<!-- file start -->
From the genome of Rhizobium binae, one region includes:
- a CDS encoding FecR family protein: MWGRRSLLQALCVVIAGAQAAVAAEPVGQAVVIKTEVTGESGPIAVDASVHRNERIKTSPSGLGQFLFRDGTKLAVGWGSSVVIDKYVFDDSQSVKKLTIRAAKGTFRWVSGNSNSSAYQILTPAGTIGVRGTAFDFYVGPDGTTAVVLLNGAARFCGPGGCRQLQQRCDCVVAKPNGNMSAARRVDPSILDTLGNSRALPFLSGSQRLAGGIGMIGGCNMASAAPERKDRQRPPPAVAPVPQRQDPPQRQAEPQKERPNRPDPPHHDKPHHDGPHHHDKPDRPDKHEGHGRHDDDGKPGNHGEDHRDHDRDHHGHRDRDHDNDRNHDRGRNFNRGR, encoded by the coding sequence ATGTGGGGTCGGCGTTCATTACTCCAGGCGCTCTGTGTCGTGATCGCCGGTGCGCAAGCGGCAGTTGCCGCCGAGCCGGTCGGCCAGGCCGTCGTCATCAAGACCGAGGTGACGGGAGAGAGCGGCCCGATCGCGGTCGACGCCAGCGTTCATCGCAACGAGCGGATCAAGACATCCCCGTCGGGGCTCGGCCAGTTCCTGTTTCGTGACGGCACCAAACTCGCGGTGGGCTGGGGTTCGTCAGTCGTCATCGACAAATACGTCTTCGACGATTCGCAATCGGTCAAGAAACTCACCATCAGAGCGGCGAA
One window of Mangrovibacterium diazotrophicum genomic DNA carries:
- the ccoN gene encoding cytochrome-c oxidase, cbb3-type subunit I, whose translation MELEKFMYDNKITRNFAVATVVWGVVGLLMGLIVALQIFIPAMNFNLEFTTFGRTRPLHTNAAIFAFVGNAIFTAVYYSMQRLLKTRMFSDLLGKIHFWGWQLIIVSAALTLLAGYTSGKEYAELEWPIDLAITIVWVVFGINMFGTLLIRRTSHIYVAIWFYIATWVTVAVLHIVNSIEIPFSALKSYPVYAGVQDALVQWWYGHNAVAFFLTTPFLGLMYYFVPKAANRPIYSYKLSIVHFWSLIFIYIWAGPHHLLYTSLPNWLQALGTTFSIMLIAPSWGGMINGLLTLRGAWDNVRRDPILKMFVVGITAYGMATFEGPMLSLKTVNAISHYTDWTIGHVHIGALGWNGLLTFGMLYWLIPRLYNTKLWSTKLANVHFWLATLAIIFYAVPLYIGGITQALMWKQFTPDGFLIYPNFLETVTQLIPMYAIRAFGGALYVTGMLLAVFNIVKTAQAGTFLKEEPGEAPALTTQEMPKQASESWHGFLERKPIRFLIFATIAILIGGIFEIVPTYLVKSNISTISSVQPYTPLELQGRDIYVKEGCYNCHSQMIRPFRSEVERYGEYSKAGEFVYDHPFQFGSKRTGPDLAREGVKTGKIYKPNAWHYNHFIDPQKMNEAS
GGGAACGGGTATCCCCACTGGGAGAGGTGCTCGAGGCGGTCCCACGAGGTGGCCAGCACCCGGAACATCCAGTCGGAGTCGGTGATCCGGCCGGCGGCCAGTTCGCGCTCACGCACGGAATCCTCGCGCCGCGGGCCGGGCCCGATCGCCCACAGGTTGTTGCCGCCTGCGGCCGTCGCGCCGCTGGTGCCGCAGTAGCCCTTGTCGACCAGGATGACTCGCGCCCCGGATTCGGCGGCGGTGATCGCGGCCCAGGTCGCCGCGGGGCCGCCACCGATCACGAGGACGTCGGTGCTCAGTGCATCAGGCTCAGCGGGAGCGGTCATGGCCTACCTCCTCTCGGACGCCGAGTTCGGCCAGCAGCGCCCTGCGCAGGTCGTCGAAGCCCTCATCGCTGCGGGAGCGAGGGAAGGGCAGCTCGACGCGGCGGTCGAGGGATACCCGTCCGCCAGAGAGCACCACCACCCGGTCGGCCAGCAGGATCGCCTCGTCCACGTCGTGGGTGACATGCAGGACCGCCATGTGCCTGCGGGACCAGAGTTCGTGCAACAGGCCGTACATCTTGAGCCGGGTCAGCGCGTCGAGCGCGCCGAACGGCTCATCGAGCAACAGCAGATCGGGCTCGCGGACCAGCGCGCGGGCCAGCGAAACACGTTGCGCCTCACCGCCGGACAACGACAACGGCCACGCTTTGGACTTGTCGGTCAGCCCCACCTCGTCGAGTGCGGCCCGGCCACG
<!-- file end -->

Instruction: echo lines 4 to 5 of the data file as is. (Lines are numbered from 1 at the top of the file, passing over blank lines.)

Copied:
- the ccoN gene encoding cytochrome-c oxidase, cbb3-type subunit I, whose translation MELEKFMYDNKITRNFAVATVVWGVVGLLMGLIVALQIFIPAMNFNLEFTTFGRTRPLHTNAAIFAFVGNAIFTAVYYSMQRLLKTRMFSDLLGKIHFWGWQLIIVSAALTLLAGYTSGKEYAELEWPIDLAITIVWVVFGINMFGTLLIRRTSHIYVAIWFYIATWVTVAVLHIVNSIEIPFSALKSYPVYAGVQDALVQWWYGHNAVAFFLTTPFLGLMYYFVPKAANRPIYSYKLSIVHFWSLIFIYIWAGPHHLLYTSLPNWLQALGTTFSIMLIAPSWGGMINGLLTLRGAWDNVRRDPILKMFVVGITAYGMATFEGPMLSLKTVNAISHYTDWTIGHVHIGALGWNGLLTFGMLYWLIPRLYNTKLWSTKLANVHFWLATLAIIFYAVPLYIGGITQALMWKQFTPDGFLIYPNFLETVTQLIPMYAIRAFGGALYVTGMLLAVFNIVKTAQAGTFLKEEPGEAPALTTQEMPKQASESWHGFLERKPIRFLIFATIAILIGGIFEIVPTYLVKSNISTISSVQPYTPLELQGRDIYVKEGCYNCHSQMIRPFRSEVERYGEYSKAGEFVYDHPFQFGSKRTGPDLAREGVKTGKIYKPNAWHYNHFIDPQKMNEAS
GGGAACGGGTATCCCCACTGGGAGAGGTGCTCGAGGCGGTCCCACGAGGTGGCCAGCACCCGGAACATCCAGTCGGAGTCGGTGATCCGGCCGGCGGCCAGTTCGCGCTCACGCACGGAATCCTCGCGCCGCGGGCCGGGCCCGATCGCCCACAGGTTGTTGCCGCCTGCGGCCGTCGCGCCGCTGGTGCCGCAGTAGCCCTTGTCGACCAGGATGACTCGCGCCCCGGATTCGGCGGCGGTGATCGCGGCCCAGGTCGCCGCGGGGCCGCCACCGATCACGAGGACGTCGGTGCTCAGTGCATCAGGCTCAGCGGGAGCGGTCATGGCCTACCTCCTCTCGGACGCCGAGTTCGGCCAGCAGCGCCCTGCGCAGGTCGTCGAAGCCCTCATCGCTGCGGGAGCGAGGGAAGGGCAGCTCGACGCGGCGGTCGAGGGATACCCGTCCGCCAGAGAGCACCACCACCCGGTCGGCCAGCAGGATCGCCTCGTCCACGTCGTGGGTGACATGCAGGACCGCCATGTGCCTGCGGGACCAGAGTTCGTGCAACAGGCCGTACATCTTGAGCCGGGTCAGCGCGTCGAGCGCGCCGAACGGCTCATCGAGCAACAGCAGATCGGGCTCGCGGACCAGCGCGCGGGCCAGCGAAACACGTTGCGCCTCACCGCCGGACAACGACAACGGCCACGCTTTGGACTTGTCGGTCAGCCCCACCTCGTCGAGTGCGGCCCGGCCACG